ArcelorMittal, the largest steel producer in the world, received a € 75 million loan from the European Investment Bank with the support of the European Commission.
The loan will be used to build two ground-breaking projects at ArcelorMittal Ghent, Belgium, to significantly reduce carbon emissions by converting waste and by-products into valuable new products, helping to develop low-carbon steel technologies in line with the EU Climate Targets.
The project revolves around Steelanol, a € 165 million industrial scale demonstration plant that will collect blast furnace waste gases and biologically convert them into recycled carbon-ethanol, the first commercial product of the ArcelorMittal Carbalyst® family of recycled carbon chemicals. The resulting ethanol can be blended for use as a liquid fuel, says ArcelorMittal.
Upon completion, the plant is expected to produce up to 80 million liters of recycled carbon ethanol per year.
The technology was developed by LanzaTech, with which ArcelorMittal has entered into a long-term partnership with Primetals and E4tech.
According to ArcelorMittal, the new plant will create up to 500 jobs over the next two years and 20 to 30 new permanent jobs. The project is expected to be completed in 2022.
Another aspect of the project is Torero, a large-scale demonstration plant worth 50 million Euros for converting waste wood into biochar, which partially replaces the coal currently being pumped into the blast furnace.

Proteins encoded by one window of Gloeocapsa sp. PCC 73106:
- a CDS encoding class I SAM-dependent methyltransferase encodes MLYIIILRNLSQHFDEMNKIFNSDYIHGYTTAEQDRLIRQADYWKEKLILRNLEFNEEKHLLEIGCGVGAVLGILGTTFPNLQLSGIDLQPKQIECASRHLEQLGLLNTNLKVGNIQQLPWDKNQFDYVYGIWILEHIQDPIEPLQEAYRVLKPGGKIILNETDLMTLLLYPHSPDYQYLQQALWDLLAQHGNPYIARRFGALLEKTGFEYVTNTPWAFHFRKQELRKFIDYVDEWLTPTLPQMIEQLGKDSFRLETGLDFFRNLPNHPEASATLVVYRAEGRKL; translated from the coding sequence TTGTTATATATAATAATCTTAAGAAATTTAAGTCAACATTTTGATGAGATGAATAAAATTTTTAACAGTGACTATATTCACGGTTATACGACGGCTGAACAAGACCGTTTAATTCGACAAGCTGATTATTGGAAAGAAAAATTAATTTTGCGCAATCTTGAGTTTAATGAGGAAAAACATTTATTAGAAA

At an early stage, the Torero plant will be able to process up to 60 thousand tons of wood waste in about 40 thousand tons of biochar per year. This volume will be doubled in the second phase of the project, after the launch of the first Torero reactor. The new plant will create about 70 external jobs and create about 10 new permanent direct jobs for the plant. The plant, which is being developed in partnership with Torr-Coal, Renewi, Joanneum Research Center, Graz University and Chalmers University of Technology, is expected to be operational by the end of 2022.
EIB Vice President Ambroise Fayolle commented: “Even in these difficult times, Europe maintains its ambitious climate targets and the EIB, the EU’s climate bank, continues to strive to remain a key partner. Particularly in the steel industry, this means finding new ways to power the machines and processes that are needed to reduce carbon emissions. Thanks to its close partnership with the European Commission, the EIB is very pleased to support the Steelanol and Torero projects in their efforts to work towards more climate-friendly and competitive processes. ”